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Clematis cultivation and breeding

FassadenGrün sells climbing plants from the tree nursery Sachs (Saxony / Germany), such as large-flowered clematis hybrids created there. On the occasion of a visit in autumn 2015, I had the chance to interview Mr Sachs and his daughter Mrs Tolksdorf. The interview is published here.

From left to right: Mr. Taraba / FassadenGrün, Mrs. Tolksdorf and Mr. Sachs / Sachs Nursery

Mr. Sachs, you have been cultivating mainly roses and peaches in your nursery during GDR times and in 1993 you switched to climbing plants. Where do you sell your plants?

Mr Sachs: We sell directly from the nursery and on plant markets, but we also supply wholesalers and garden centres. There is information on our homepage about the next market dates and about online shipping.

 

You've also been working on new clematis hybrids for years. But there are thousands already - what motivates you to breed more?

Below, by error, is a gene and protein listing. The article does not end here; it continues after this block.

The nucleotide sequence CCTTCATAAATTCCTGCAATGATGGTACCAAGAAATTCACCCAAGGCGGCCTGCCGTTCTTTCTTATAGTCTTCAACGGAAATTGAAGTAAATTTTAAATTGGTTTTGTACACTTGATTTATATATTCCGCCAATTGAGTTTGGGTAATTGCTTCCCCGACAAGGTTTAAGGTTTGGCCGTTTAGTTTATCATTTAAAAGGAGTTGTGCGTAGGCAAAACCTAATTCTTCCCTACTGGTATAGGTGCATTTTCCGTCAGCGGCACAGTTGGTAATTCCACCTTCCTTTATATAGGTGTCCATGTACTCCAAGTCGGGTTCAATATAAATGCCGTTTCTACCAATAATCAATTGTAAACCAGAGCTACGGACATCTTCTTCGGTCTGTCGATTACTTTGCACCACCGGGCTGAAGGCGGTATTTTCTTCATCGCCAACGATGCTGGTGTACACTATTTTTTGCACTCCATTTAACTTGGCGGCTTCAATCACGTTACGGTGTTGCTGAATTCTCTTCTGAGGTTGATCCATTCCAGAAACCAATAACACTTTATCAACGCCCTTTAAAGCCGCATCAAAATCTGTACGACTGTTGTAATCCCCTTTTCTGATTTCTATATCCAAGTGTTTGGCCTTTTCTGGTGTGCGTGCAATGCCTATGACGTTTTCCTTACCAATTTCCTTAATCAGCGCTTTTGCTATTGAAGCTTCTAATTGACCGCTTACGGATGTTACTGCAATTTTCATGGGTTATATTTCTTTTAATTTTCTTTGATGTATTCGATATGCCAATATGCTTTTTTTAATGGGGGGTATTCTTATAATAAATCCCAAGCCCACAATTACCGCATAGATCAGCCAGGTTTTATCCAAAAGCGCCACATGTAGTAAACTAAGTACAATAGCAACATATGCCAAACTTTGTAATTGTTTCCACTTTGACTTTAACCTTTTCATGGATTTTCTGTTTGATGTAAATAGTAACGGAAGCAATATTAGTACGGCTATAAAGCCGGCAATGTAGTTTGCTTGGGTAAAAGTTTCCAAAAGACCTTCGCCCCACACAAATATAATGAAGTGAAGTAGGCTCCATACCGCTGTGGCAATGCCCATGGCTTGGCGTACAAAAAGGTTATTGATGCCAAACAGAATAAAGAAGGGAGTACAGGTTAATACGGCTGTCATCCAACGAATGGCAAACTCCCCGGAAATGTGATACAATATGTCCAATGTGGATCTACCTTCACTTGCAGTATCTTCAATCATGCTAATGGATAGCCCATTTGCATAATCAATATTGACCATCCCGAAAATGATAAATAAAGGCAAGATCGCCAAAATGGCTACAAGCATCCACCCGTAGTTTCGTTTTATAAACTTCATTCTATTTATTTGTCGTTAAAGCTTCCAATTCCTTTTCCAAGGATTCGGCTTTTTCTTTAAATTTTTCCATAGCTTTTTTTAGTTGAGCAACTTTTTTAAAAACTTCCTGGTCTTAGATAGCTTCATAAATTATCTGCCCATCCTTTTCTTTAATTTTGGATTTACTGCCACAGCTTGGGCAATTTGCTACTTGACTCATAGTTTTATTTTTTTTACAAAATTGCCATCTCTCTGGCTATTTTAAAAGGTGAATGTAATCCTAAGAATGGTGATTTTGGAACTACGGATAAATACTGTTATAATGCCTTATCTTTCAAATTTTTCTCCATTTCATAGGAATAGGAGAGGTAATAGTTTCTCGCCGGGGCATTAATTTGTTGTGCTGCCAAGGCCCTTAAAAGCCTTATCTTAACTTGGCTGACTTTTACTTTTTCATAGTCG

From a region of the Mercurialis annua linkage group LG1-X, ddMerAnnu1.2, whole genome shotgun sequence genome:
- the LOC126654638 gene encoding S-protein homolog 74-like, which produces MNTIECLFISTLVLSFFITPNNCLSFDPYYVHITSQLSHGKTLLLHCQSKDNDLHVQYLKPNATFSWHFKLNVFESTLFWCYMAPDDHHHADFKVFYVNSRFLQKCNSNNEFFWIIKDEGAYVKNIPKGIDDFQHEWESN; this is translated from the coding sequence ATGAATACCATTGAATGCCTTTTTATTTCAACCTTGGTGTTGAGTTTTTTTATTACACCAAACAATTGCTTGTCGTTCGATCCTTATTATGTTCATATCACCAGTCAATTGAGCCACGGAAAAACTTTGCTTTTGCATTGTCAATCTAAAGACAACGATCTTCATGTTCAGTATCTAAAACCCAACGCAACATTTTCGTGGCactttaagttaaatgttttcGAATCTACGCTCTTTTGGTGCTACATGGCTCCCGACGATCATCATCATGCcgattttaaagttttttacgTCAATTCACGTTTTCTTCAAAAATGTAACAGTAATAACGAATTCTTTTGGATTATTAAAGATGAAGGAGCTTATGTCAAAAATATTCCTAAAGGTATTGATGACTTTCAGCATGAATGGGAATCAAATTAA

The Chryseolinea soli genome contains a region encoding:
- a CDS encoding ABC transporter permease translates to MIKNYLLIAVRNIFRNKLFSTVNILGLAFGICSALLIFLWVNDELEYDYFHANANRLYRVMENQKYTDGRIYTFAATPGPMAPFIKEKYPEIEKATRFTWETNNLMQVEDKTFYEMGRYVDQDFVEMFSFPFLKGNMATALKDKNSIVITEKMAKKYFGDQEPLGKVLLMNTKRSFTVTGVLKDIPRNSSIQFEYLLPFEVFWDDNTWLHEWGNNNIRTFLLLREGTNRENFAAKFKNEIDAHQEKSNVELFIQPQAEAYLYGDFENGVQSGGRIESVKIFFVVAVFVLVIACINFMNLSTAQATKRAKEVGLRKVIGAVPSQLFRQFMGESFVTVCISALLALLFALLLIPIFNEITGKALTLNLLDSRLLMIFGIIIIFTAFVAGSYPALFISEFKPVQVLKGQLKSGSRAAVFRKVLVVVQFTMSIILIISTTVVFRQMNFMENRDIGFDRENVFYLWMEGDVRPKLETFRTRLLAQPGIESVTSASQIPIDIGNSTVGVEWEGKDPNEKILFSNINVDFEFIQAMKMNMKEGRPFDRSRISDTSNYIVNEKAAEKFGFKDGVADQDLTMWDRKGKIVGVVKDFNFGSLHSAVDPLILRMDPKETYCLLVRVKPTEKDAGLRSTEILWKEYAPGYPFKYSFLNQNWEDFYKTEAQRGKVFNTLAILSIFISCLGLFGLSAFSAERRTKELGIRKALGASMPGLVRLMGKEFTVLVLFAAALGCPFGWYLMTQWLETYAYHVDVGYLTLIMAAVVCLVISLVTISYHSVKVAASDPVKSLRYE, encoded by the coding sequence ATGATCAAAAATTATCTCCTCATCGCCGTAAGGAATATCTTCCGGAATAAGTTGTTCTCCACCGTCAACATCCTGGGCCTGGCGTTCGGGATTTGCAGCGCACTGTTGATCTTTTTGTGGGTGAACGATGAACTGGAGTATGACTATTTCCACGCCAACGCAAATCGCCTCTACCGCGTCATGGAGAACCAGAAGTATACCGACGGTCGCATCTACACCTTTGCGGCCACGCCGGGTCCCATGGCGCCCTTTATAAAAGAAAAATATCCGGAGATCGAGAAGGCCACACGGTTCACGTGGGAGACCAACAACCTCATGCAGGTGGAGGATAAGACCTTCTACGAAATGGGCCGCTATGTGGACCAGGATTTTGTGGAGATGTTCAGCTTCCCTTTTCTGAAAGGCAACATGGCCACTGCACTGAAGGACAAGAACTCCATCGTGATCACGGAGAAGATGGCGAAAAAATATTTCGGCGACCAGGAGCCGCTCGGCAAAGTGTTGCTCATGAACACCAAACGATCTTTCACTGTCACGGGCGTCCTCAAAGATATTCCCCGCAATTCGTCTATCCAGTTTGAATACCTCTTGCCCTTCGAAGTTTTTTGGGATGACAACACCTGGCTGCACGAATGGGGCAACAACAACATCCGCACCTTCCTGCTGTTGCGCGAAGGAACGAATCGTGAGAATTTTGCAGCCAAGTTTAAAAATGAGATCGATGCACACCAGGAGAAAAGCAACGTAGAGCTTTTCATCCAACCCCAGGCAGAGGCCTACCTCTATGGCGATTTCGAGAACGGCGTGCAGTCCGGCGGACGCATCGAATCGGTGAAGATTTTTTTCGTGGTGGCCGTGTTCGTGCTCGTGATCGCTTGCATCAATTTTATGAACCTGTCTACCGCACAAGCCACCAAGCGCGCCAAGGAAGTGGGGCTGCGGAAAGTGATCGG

Mr. Sachs: Well, I'm a member of the International Clematis Society and I've been around half the world, looking around and seeing clematis everywhere. Of course the topic is interesting to me and i always thought: In this or that direction you could breed something else! And then you try, there's ambition involved. The breakthrough came at the Bundesgartenschau 2005 in Munich where we got a medal for our new varieties and suddenly the demand was there. We were supposed to deliver thousands of plants and were hardly up to the onslaught!

 

How are clematis bred? Is it possible to formulate breeding goals that you pursue?

Mr. Sachs: The starting point is always an already existing variety which you want to develop by breeding. You take away the pollen of the plant to make it a mother plant. Pollen dust from another plant is then applied by a brush (the "father" variety).

Mrs. Tolksdorf: ... the procedure can also be less purposeful by letting nature do its thing. The mother plant without pollen is put in the neighborhood of other clematis, and pollen dust will already come from somebody, by wind or bee....

Mr. Sachs: .... Yes, unclear fatherhood is also possible, just as in real life!